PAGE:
The consequences of droughts and water shortages can be divided into three groups:

  1. Environmental: Water levels drop and there is a lower flow of water. This lack of water is dangerous for animals that live in water. We see more pollution on the surface of the water. Wetlands dry out, causing more and larger fires. Wind erosion happens more easily, and plant life has a hard time surviving because of lack of water, pests, and diseases. Animals have to move because of the lack of water and plants.
  2. Economic: Farming is less successful during a drought, which means the price of groceries is affected because there is less food to sell. Livestock is more difficult to care for during a drought. Forests have fewer healthy trees and fewer animals. Energy production decreases in hydro plants (businesses that use water to make energy). Tourism even decreases because activities that involve water have a harder time working correctly.
  3. Social: People's health can be affected by heatwaves and having to use less water. People can become stressed due to higher food costs and the lack of other things that are normal in their life. Drought also results in snakes moving closer to water and food in residential areas resulting in more snake bites. Less-developed countries have more difficulties with water shortages because they do not have the same helpful equipment as more-developed countries. Sometimes they have to move because of pollution or lack of water. War can even break out because people or countries could begin fighting over food and water.

History of drought

Drought is a normal part of the cycle of the climate in most parts of the world. It is written about in the Epic of Gilgamesh and the Biblical story of Joseph. Historians believe that people migrated out of Chile and Africa thousands of years ago because of drought.

Well-known historical droughts include:

  • 1900: a drought in India that killed between 250,000 and 3.25 million.
  • 1921-22: a drought in the Soviet Union in which over 5 million died from starvation
  • 1928-30: a drought in Northwest China resulting in over 3 million deaths by famine.
  • 1936 and 1941: droughts Sichuan Province China resulting in 5 million and 2.5 million deaths respectively.
  • The 1997-2009 Millennium Drought in Australia led to a water supply crisis across much of the country. As a result, many desalination plants were built for the first time.
  • In 2006, Sichuan Province, China, experienced its worst drought in modern times with nearly 8 million people and over 7 million cattle facing water shortages.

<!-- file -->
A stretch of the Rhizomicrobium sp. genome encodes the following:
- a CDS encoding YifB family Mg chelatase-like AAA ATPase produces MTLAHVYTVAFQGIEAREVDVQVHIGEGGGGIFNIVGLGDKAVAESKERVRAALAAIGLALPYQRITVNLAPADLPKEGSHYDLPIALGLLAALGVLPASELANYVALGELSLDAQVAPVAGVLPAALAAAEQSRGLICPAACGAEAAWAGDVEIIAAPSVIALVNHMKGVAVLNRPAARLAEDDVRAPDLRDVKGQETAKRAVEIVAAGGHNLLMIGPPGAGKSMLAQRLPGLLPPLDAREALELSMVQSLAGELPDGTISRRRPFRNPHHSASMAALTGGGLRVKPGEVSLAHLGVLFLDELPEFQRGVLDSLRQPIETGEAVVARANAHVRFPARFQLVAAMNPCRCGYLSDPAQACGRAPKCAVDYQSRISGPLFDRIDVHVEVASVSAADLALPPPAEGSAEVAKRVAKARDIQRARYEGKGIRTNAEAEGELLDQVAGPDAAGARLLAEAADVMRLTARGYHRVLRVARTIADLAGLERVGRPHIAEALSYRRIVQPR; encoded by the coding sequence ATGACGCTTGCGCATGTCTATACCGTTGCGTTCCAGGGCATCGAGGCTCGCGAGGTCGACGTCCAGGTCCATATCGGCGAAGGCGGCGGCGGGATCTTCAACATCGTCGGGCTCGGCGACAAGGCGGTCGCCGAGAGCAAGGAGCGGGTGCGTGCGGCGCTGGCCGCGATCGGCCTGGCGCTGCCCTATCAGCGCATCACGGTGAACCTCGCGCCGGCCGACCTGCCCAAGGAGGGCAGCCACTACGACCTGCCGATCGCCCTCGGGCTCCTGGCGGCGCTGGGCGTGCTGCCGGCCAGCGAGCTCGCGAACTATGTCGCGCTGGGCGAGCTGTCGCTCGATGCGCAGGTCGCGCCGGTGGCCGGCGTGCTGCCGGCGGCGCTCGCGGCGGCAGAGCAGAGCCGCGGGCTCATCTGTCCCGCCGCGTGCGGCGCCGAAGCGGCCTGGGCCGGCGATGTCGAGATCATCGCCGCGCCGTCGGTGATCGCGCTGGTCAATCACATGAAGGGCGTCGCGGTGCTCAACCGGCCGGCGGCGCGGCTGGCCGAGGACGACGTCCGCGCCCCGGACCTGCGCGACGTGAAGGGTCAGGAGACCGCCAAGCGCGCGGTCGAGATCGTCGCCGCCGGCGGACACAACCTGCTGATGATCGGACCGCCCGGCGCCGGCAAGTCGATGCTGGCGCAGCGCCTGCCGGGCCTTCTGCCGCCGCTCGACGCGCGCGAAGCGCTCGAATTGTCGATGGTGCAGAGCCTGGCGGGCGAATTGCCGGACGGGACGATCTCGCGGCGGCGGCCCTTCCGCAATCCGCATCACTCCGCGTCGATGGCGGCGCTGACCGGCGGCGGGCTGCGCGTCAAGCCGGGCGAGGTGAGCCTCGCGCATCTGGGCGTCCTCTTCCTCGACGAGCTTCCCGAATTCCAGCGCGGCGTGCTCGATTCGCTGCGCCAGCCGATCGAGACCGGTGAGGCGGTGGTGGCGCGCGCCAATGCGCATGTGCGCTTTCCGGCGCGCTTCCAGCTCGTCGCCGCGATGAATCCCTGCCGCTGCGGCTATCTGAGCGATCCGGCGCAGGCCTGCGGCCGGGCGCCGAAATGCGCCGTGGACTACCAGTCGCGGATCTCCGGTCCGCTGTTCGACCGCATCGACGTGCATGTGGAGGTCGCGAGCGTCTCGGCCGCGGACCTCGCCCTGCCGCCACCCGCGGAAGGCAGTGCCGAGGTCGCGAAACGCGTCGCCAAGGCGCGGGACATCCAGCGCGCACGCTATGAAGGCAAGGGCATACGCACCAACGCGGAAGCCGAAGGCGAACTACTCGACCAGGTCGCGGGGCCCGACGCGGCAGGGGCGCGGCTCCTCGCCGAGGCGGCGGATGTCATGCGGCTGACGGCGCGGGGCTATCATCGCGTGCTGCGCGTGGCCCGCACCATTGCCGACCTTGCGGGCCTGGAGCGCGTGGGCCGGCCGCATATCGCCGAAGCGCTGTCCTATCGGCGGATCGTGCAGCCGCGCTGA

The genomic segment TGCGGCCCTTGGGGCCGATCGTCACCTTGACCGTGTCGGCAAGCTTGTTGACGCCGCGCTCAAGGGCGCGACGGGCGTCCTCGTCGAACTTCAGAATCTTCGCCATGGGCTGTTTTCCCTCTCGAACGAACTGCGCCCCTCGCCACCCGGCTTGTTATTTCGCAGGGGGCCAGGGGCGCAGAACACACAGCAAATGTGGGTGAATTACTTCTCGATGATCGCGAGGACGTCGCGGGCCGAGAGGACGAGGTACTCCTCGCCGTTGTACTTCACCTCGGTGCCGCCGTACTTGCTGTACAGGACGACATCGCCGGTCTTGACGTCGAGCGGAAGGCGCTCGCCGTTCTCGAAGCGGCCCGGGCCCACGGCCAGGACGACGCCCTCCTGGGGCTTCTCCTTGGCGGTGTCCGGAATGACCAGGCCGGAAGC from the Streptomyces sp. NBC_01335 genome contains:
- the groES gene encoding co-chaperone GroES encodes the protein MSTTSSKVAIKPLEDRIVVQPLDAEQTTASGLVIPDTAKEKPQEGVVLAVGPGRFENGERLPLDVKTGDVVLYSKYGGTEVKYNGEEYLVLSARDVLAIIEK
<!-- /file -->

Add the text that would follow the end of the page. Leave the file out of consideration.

• A 12-year drought that was devastating southwest Western Australia, southeast South Australia, Victoria, and northern Tasmania was "very severe and without historical precedent".
  • In 2005, the Amazon basin experienced its worst drought in 100 years.
  • Recurring droughts in East Africa have caused desert areas to grow. This is called desertification.
  • In 2012, a severe drought struck the western Sahel. 10 million people were at risk of famine and almost $1 billion was sent to help.

Protection, mitigation and relief

Huntington Desert Garden Cactus (etc)
Succulent plants are well-adapted to survive long periods of drought.
FEMA - 917 - Photograph by Angel Santiago taken on 04-03-1998 in Marshall Islands
Water distribution on Marshall Islands during El Niño.

Farmers can lessen the effects of (mitigate) drought by properly watering and rotating their crops. Agencies have been formed to focus on soil preservation. This began in 1935 after President Roosevelt signed documents creating the Soil Conservation Service. The name has since been changed to the Natural Resources Conservation Service.

Here is a list of ways that we can protect against drought, lessen the effects of drought, and bring relief to those who are affected by drought:

  • Cloud seeding: This is a form of purposely changing the weather to bring rainfall. This remains a hotly debated topic and there is not yet scientific proof that it would work.
  • Dams: Many dams and their associated reservoirs supply additional water in times of drought.
  • Desalination: Removing salt from seawater could make more fresh water available for watering plants and drinking.
  • Drought Monitoring: If we can closely watch and measure rainfall levels and compare them with current water usage, it could help prevent man-made drought.
  • Land use: Carefully planned crop rotation can help to minimize erosion and allow farmers to plant less water-dependent crops in drier years.
  • Outdoor water-use restriction: Regulating the use of sprinklers, hoses, or buckets on outdoor home maintenance can help prevent drought. In drier climates, it is popular to Xeriscape yards. Planning the landscaping in a way that requires little or no watering is a good way to preserve water.
  • Rainwater harvesting: We can collect and store water that is already given to us naturally. Rainwater from roofs or other surfaces can be used when we would normally use a hose.
  • Recycled water: Former wastewater (sewage) that has been treated and purified can be reused.
  • Transvasement: We can build canals or redirect rivers toward drought-prone areas.

Quick facts about drought

  • Drought is a time when the land is too dry.
  • Drought can be caused by nature or by man.
  • When areas do not get enough rain, drought happens.
  • Weather patterns can bring about drought.
  • Erosion of soil can cause drought.
  • Humans can bring about drought by deforestation or using too much water.
  • Drought can have serious consequences: It can be bad for the environment and living things in certain areas, it can cause changes in the economy of an area or country, and it can affect the health of people.
  • There are many ways that people can help prevent drought and help areas that are naturally prone to drought.